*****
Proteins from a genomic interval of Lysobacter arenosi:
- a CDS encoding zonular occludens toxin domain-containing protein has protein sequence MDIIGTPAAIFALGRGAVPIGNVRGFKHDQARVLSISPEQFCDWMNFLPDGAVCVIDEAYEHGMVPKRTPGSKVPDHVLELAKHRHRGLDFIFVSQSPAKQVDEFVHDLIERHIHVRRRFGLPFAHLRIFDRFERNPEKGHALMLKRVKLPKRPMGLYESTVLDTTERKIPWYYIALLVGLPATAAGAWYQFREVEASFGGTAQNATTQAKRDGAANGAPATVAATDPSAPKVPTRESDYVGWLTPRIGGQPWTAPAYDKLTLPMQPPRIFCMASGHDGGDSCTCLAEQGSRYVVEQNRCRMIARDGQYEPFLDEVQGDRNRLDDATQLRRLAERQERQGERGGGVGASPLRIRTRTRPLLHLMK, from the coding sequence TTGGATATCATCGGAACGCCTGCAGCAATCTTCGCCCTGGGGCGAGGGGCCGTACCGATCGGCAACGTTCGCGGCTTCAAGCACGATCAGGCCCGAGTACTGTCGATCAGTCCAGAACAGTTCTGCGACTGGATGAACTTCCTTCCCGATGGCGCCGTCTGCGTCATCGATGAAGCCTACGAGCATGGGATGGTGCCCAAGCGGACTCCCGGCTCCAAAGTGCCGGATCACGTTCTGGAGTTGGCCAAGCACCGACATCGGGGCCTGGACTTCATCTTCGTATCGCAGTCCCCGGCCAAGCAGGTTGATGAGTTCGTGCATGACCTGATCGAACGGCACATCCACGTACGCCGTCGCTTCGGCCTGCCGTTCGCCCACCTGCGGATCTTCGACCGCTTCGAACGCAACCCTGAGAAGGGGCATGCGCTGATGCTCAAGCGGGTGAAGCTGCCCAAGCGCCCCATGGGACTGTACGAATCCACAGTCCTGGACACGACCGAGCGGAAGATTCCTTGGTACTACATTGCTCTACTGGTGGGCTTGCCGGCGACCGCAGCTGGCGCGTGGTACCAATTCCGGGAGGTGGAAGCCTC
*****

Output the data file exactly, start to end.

Proteins from a genomic interval of Lysobacter arenosi:
- a CDS encoding zonular occludens toxin domain-containing protein has protein sequence MDIIGTPAAIFALGRGAVPIGNVRGFKHDQARVLSISPEQFCDWMNFLPDGAVCVIDEAYEHGMVPKRTPGSKVPDHVLELAKHRHRGLDFIFVSQSPAKQVDEFVHDLIERHIHVRRRFGLPFAHLRIFDRFERNPEKGHALMLKRVKLPKRPMGLYESTVLDTTERKIPWYYIALLVGLPATAAGAWYQFREVEASFGGTAQNATTQAKRDGAANGAPATVAATDPSAPKVPTRESDYVGWLTPRIGGQPWTAPAYDKLTLPMQPPRIFCMASGHDGGDSCTCLAEQGSRYVVEQNRCRMIARDGQYEPFLDEVQGDRNRLDDATQLRRLAERQERQGERGGGVGASPLRIRTRTRPLLHLMK, from the coding sequence TTGGATATCATCGGAACGCCTGCAGCAATCTTCGCCCTGGGGCGAGGGGCCGTACCGATCGGCAACGTTCGCGGCTTCAAGCACGATCAGGCCCGAGTACTGTCGATCAGTCCAGAACAGTTCTGCGACTGGATGAACTTCCTTCCCGATGGCGCCGTCTGCGTCATCGATGAAGCCTACGAGCATGGGATGGTGCCCAAGCGGACTCCCGGCTCCAAAGTGCCGGATCACGTTCTGGAGTTGGCCAAGCACCGACATCGGGGCCTGGACTTCATCTTCGTATCGCAGTCCCCGGCCAAGCAGGTTGATGAGTTCGTGCATGACCTGATCGAACGGCACATCCACGTACGCCGTCGCTTCGGCCTGCCGTTCGCCCACCTGCGGATCTTCGACCGCTTCGAACGCAACCCTGAGAAGGGGCATGCGCTGATGCTCAAGCGGGTGAAGCTGCCCAAGCGCCCCATGGGACTGTACGAATCCACAGTCCTGGACACGACCGAGCGGAAGATTCCTTGGTACTACATTGCTCTACTGGTGGGCTTGCCGGCGACCGCAGCTGGCGCGTGGTACCAATTCCGGGAGGTGGAAGCCTC